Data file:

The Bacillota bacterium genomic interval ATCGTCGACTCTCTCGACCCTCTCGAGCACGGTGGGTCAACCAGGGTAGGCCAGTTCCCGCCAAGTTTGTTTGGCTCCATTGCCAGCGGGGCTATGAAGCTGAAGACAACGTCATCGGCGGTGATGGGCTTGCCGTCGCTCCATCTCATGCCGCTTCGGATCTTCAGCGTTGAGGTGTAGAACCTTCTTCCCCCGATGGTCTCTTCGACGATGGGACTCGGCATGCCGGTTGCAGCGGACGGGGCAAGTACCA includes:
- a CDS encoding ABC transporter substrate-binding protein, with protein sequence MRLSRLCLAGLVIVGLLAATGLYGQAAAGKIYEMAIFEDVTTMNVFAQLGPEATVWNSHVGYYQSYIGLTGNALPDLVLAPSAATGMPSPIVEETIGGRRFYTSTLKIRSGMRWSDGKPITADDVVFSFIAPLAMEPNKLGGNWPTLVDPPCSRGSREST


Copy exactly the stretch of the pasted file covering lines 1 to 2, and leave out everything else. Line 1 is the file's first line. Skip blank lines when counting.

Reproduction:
The Bacillota bacterium genomic interval ATCGTCGACTCTCTCGACCCTCTCGAGCACGGTGGGTCAACCAGGGTAGGCCAGTTCCCGCCAAGTTTGTTTGGCTCCATTGCCAGCGGGGCTATGAAGCTGAAGACAACGTCATCGGCGGTGATGGGCTTGCCGTCGCTCCATCTCATGCCGCTTCGGATCTTCAGCGTTGAGGTGTAGAACCTTCTTCCCCCGATGGTCTCTTCGACGATGGGACTCGGCATGCCGGTTGCAGCGGACGGGGCAAGTACCA includes:
- a CDS encoding ABC transporter substrate-binding protein, with protein sequence MRLSRLCLAGLVIVGLLAATGLYGQAAAGKIYEMAIFEDVTTMNVFAQLGPEATVWNSHVGYYQSYIGLTGNALPDLVLAPSAATGMPSPIVEETIGGRRFYTSTLKIRSGMRWSDGKPITADDVVFSFIAPLAMEPNKLGGNWPTLVDPPCSRGSREST